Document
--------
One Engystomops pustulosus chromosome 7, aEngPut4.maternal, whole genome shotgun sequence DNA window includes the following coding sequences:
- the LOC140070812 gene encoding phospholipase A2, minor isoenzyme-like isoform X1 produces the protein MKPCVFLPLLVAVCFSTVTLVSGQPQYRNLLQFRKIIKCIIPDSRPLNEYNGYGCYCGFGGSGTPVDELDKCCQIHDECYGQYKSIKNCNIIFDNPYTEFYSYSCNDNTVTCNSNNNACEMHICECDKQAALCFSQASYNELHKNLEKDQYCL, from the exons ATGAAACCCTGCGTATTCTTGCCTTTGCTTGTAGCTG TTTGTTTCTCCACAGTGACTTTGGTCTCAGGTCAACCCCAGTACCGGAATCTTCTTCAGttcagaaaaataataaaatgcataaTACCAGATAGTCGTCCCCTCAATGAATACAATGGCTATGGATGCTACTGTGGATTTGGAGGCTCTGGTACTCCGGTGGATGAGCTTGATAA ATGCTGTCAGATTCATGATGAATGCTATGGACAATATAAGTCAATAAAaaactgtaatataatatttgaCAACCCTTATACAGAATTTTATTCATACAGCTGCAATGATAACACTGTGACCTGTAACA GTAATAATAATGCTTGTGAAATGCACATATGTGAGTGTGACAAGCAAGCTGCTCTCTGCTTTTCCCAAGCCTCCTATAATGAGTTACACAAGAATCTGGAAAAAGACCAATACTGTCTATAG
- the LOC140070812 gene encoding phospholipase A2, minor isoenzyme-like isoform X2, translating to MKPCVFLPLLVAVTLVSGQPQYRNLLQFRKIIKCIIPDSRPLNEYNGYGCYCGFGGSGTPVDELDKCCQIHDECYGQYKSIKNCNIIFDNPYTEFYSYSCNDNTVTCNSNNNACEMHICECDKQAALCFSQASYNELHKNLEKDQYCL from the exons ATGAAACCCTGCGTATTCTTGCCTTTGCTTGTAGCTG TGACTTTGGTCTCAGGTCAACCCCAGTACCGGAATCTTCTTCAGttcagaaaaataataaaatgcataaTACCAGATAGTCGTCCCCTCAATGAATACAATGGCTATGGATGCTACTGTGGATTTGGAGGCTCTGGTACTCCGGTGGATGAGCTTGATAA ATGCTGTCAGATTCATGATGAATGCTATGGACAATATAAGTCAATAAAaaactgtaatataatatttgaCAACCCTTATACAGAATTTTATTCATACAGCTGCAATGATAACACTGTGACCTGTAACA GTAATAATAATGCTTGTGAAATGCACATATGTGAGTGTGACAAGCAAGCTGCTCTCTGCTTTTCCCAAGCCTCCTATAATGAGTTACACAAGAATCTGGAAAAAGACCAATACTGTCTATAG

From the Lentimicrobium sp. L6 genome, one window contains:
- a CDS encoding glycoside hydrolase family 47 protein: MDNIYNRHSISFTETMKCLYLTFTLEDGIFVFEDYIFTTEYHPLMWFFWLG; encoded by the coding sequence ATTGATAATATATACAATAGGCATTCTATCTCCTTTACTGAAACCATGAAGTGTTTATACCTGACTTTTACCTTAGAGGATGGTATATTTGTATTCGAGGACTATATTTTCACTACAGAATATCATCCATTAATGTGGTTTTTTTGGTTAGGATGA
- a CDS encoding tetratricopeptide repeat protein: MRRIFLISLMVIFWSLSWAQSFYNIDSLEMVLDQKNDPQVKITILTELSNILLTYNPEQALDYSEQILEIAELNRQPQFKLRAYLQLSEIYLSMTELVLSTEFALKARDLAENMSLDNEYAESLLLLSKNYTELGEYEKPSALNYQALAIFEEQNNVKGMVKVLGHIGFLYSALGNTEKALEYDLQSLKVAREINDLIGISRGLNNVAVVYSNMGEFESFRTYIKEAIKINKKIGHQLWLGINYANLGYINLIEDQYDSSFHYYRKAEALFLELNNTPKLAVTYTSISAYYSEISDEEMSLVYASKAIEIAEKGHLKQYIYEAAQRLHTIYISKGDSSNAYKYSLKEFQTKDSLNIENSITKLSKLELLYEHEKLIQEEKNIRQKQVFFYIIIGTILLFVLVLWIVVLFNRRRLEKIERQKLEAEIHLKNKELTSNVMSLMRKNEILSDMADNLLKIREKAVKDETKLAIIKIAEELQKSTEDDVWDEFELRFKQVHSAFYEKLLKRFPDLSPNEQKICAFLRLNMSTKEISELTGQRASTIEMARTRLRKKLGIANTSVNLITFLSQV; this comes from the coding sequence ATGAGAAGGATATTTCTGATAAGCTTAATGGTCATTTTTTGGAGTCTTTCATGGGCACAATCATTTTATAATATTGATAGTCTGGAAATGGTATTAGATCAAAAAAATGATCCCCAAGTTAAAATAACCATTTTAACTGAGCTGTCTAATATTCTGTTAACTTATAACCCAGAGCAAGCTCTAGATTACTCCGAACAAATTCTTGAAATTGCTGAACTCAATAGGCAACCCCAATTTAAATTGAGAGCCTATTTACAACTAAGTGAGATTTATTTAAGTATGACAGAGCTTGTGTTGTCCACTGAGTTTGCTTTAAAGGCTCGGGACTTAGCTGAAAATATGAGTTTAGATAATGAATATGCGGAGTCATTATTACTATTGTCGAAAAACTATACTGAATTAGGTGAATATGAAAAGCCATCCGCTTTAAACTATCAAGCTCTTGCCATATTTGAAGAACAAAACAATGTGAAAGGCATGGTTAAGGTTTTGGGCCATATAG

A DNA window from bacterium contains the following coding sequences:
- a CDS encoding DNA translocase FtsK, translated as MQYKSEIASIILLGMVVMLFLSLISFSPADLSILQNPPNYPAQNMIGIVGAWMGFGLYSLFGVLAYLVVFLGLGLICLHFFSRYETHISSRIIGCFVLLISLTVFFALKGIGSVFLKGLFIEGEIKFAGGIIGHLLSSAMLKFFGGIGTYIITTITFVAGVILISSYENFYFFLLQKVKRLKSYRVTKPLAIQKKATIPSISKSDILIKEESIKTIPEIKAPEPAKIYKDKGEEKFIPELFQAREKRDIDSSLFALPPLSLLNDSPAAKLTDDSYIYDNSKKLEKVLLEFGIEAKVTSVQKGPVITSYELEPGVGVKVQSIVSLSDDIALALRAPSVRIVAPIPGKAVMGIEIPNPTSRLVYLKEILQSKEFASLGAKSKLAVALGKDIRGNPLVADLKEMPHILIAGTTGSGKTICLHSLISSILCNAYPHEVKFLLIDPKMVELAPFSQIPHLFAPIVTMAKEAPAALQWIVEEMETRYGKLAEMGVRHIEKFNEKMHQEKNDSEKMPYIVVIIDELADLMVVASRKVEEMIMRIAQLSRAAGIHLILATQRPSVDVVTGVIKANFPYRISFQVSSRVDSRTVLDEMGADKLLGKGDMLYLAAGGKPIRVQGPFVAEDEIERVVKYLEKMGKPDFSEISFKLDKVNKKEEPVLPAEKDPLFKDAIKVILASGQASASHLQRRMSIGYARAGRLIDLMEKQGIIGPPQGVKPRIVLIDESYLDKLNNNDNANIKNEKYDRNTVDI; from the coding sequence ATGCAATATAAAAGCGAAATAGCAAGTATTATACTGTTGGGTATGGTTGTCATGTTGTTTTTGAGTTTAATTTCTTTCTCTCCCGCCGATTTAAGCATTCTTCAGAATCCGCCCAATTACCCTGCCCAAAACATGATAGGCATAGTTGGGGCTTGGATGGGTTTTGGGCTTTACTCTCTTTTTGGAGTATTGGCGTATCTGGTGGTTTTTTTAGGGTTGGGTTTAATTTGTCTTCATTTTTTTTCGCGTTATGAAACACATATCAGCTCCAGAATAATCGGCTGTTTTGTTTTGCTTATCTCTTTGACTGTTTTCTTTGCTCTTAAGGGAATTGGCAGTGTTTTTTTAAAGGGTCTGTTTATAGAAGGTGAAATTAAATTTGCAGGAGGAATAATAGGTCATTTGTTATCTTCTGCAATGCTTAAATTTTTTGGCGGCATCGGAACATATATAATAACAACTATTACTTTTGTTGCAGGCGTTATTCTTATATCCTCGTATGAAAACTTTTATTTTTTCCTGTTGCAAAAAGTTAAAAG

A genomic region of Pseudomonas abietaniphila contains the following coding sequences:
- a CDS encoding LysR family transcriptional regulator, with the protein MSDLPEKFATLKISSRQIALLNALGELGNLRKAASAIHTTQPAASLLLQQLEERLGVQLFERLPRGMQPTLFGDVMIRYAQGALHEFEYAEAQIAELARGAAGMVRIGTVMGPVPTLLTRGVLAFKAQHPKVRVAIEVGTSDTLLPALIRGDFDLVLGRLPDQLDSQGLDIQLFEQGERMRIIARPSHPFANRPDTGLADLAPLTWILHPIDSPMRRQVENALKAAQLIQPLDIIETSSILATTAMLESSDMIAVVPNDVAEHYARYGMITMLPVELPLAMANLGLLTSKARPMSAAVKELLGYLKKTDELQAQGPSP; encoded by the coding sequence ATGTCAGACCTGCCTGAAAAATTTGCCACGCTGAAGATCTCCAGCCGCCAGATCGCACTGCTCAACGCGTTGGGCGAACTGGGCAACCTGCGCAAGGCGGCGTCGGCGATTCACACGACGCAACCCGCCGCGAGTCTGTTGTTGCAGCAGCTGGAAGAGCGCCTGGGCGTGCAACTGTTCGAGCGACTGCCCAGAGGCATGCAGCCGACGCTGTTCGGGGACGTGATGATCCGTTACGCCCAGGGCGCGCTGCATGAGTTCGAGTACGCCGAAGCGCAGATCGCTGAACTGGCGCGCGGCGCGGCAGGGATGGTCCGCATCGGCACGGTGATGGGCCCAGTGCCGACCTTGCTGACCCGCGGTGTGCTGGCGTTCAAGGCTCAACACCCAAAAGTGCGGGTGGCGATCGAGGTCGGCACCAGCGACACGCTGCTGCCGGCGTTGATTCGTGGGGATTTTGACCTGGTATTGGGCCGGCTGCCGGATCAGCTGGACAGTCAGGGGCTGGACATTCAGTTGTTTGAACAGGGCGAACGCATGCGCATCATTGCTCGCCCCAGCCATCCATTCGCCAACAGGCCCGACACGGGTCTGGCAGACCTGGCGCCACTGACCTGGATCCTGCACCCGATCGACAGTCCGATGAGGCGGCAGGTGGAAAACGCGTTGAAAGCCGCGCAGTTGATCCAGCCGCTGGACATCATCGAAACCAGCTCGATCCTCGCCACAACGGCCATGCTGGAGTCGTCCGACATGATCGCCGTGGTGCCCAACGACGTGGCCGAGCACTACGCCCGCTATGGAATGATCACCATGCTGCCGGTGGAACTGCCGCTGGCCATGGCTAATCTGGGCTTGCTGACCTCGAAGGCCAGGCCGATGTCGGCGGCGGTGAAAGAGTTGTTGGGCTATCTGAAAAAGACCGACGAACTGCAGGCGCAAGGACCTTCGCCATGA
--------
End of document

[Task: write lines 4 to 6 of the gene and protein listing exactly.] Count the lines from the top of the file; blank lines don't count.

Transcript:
From the Lentimicrobium sp. L6 genome, one window contains:
- a CDS encoding glycoside hydrolase family 47 protein: MDNIYNRHSISFTETMKCLYLTFTLEDGIFVFEDYIFTTEYHPLMWFFWLG; encoded by the coding sequence ATTGATAATATATACAATAGGCATTCTATCTCCTTTACTGAAACCATGAAGTGTTTATACCTGACTTTTACCTTAGAGGATGGTATATTTGTATTCGAGGACTATATTTTCACTACAGAATATCATCCATTAATGTGGTTTTTTTGGTTAGGATGA
- a CDS encoding tetratricopeptide repeat protein: MRRIFLISLMVIFWSLSWAQSFYNIDSLEMVLDQKNDPQVKITILTELSNILLTYNPEQALDYSEQILEIAELNRQPQFKLRAYLQLSEIYLSMTELVLSTEFALKARDLAENMSLDNEYAESLLLLSKNYTELGEYEKPSALNYQALAIFEEQNNVKGMVKVLGHIGFLYSALGNTEKALEYDLQSLKVAREINDLIGISRGLNNVAVVYSNMGEFESFRTYIKEAIKINKKIGHQLWLGINYANLGYINLIEDQYDSSFHYYRKAEALFLELNNTPKLAVTYTSISAYYSEISDEEMSLVYASKAIEIAEKGHLKQYIYEAAQRLHTIYISKGDSSNAYKYSLKEFQTKDSLNIENSITKLSKLELLYEHEKLIQEEKNIRQKQVFFYIIIGTILLFVLVLWIVVLFNRRRLEKIERQKLEAEIHLKNKELTSNVMSLMRKNEILSDMADNLLKIREKAVKDETKLAIIKIAEELQKSTEDDVWDEFELRFKQVHSAFYEKLLKRFPDLSPNEQKICAFLRLNMSTKEISELTGQRASTIEMARTRLRKKLGIANTSVNLITFLSQV; this comes from the coding sequence ATGAGAAGGATATTTCTGATAAGCTTAATGGTCATTTTTTGGAGTCTTTCATGGGCACAATCATTTTATAATATTGATAGTCTGGAAATGGTATTAGATCAAAAAAATGATCCCCAAGTTAAAATAACCATTTTAACTGAGCTGTCTAATATTCTGTTAACTTATAACCCAGAGCAAGCTCTAGATTACTCCGAACAAATTCTTGAAATTGCTGAACTCAATAGGCAACCCCAATTTAAATTGAGAGCCTATTTACAACTAAGTGAGATTTATTTAAGTATGACAGAGCTTGTGTTGTCCACTGAGTTTGCTTTAAAGGCTCGGGACTTAGCTGAAAATATGAGTTTAGATAATGAATATGCGGAGTCATTATTACTATTGTCGAAAAACTATACTGAATTAGGTGAATATGAAAAGCCATCCGCTTTAAACTATCAAGCTCTTGCCATATTTGAAGAACAAAACAATGTGAAAGGCATGGTTAAGGTTTTGGGCCATATAG